Something of the odd one out in our 29er test, the Charge Cooker bucks the trend for aluminium frames, with its more traditional steel pipes and straight-line design.
Keeping it retro, the Cooker sports an old school 1 1/8in head tube, with a subtle hourglass profile placing more material at the ends to prevent flaring. Granted, this approach may not have the stiffness benefits of an oversized head tube, but it’s more in keeping with the profile of the Tange Infinity cro-mo tubes.
Other than a discreet, open-ended gusset tucked neatly under the down/head tube junction the Cooker frame is beautiful in its simplicity, with its straight-as-a-die main tubes and slender, tapered stays. And much as we’d love to have a QR seat collar, style, rather than function, has won the day here.
With spindly 28mm stanchions, the RockShox Dart fork has a disconcerting amount of fore-aft flex under braking. That said, it doesn’t appear to be at the detriment of steering precision, making it more of a confidence thing. It could also be down to the Dart having the most travel on test: 100mm vs 80mm on the other bikes. Still, we were more than happy with the overall performance of the fork and pleased that it was slightly over sprung for our weight, helping to prop the front end up on the descents.
Taking the middle ground, the 21mm wide (internal) Alex SX rims provide a good tyre profile and a decent strength to weight ratio.
We’ve had mixed experiences with SRAM’s 2×10 transmission on suspension bikes, but it seems very much at home here. Not only does it allow you to stay in big ring for longer but, combined with the higher BB, it may hold the key to the Cooker’s incredibly silent ride. Basically, with the chainstays running flatter than most low BB 29ers, the upper and lower portions of the chain are almost equidistant from the stay, reducing chain slap. It doesn’t eliminate it completely though, as chips in the paintwork of the unprotected stay indicate.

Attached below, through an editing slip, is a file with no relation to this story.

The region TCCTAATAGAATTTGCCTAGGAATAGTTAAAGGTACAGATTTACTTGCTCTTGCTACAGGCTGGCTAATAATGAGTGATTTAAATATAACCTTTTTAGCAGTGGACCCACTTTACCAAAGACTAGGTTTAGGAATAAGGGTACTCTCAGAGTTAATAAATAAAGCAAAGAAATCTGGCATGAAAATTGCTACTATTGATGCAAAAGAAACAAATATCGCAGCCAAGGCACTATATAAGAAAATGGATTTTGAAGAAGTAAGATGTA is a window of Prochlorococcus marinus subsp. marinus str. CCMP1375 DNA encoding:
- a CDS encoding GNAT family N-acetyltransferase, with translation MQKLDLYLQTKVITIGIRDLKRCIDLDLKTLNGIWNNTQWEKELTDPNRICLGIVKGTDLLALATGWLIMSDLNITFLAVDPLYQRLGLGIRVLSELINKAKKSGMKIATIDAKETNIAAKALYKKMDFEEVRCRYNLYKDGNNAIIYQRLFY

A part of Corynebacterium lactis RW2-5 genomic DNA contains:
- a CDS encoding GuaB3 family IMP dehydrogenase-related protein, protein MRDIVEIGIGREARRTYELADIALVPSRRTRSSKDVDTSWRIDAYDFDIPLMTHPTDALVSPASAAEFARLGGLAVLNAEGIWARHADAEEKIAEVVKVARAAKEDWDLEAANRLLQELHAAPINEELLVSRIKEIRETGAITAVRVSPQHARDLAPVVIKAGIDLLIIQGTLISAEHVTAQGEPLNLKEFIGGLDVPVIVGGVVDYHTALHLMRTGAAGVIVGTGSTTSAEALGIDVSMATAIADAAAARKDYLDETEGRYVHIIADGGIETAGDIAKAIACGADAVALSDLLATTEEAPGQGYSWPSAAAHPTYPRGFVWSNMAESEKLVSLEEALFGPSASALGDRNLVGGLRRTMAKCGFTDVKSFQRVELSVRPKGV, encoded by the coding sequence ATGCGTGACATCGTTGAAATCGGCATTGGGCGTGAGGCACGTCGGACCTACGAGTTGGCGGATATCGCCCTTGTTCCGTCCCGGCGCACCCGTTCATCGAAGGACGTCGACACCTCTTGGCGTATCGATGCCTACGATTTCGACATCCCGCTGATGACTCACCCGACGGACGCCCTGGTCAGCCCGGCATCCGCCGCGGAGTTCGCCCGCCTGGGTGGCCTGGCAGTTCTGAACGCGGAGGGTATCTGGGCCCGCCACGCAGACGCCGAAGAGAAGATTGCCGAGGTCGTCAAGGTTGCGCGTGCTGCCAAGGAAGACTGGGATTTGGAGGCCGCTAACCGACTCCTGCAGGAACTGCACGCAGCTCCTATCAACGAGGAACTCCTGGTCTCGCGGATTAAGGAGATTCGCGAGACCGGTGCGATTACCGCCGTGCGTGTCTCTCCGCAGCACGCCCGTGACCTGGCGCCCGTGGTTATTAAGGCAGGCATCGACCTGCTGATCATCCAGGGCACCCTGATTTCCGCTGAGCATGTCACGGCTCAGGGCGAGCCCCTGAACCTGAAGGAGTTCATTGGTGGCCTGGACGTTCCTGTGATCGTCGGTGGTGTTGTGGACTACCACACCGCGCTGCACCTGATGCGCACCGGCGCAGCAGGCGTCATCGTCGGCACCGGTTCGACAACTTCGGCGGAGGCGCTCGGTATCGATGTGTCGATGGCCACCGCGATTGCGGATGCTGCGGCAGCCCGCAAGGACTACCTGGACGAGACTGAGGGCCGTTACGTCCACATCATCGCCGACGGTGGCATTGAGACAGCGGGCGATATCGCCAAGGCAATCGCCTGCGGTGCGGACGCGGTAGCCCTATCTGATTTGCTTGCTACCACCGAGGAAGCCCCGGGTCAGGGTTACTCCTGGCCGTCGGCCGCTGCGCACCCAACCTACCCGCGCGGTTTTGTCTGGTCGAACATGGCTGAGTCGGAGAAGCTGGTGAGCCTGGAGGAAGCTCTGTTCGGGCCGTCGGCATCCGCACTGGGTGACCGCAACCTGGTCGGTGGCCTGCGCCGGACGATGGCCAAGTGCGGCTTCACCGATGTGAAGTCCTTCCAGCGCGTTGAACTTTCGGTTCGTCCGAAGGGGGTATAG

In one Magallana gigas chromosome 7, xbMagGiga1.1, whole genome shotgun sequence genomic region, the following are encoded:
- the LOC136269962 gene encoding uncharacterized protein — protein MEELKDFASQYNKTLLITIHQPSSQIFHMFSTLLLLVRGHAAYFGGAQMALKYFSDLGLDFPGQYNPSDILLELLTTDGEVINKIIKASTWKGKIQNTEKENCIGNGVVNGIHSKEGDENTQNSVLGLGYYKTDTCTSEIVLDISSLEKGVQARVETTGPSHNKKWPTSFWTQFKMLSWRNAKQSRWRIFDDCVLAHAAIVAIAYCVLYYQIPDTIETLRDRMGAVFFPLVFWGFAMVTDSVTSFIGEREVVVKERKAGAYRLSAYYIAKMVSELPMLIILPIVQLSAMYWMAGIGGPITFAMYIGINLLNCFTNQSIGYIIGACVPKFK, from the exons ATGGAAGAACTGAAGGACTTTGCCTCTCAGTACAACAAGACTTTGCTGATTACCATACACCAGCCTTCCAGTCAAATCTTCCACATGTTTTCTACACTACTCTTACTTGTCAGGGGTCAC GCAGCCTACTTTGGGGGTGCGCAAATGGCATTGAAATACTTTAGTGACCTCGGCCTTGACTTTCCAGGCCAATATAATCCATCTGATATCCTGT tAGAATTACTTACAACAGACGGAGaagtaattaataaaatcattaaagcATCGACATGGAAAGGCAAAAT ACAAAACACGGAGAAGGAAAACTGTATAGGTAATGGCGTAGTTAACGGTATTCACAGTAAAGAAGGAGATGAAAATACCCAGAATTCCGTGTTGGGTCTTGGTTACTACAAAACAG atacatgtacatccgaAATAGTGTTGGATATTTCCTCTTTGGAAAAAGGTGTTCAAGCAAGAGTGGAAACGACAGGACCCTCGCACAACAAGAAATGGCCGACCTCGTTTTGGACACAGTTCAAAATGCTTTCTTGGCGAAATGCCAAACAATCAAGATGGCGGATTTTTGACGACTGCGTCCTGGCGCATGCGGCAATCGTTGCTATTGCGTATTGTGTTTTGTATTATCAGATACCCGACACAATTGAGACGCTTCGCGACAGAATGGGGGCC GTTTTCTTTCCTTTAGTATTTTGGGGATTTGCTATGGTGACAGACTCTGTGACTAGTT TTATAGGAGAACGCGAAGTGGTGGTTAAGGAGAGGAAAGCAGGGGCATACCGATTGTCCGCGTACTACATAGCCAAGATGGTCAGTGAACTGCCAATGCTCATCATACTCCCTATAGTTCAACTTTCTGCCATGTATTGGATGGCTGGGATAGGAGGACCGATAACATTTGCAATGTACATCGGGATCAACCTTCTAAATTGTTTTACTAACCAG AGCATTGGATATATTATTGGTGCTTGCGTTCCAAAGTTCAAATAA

Even if we’re not crazy about running inverted stems on mtbs, we can’t knock the Charge components adorning the Cooker. The 700mm flat bar offers plenty of leverage for muscling up climbs and it’s easy to see why the Spoon saddle is such a popular perch.
Rounding out the package are Charge lock-on grips — thankfully they are a lot softer than the Oakley B-1B BMX grips that inspired the design.
After spending a day back and forth between the Cannondale and Specialized, searching for subtle differences in compliance, we broke out the Charge for one last loop purely for consistency. Tired and battered, we were surprised at how much more dynamic the Cooker felt, especially when we were anything but. There’s no need for excessive body language on the climbs to maintain traction or balance, and all in all the Cooker is a surprisingly easy bike to get to grips with.
Yes, those whopping 450mm chainstays make it harder to manual than a 26in hardtail, and the upside down stem does look goofy, but the bike didn’t feel like a barge. If anything, the steering is a little twitchy at higher speeds.
We’re pretty certain the Cooker’s fun loving character comes from its higher BB. With 29ers the BB drop (BB distance below the axle centre-line) can be as much as 60mm and still give ample pedal clearance. But this excessive drop could be the reason why some big wheelers feel almost too stable and unwieldy. Not something that can be said of the Cooker.
Never one to follow the crowd, Charge defies current thinking on hardtail geometry with a relatively high bottom bracket and longer travel fork. In doing so it has delivered, or possibly stumbled upon, a set-up that really works.
As a package the Cooker is competitive on the scales, and the spec sheet, even if the Dart fork is the cheapest on test, and as 29er hardtails go it’s a blast to ride. So if you want a hardtail that’s brimming with character and showcases steel at its finest, both in term of styling and performance, the Charge Cooker Hi won’t disappoint.
- Love: The retro styling and attention to detail
- Hate: What’s there to hate on a 29er that riders this well?
1: Ten gears on the back and two up front: SRAM’s 2×10 transmission is the perfect match for the Cooker
2: Retro Chic: Slender Tange Infinity cro-mo tubing makes the Cooker an instant classic
3: The only bike on test to get a modern two-piece chainset and external bottom bracket
4: Skinwall Kenda Karma 2.1in tyres combine a modern tread pattern with more traditional styling
Size tested: Medium
Head angle: 71.9°
Seat angle: 73.9°
BB height: 325mm
Front centre: 658mm
Down tube: 685mm
Weight: 30.4lb without pedals
Words: Alan Muldoon Photos: Roo Fowler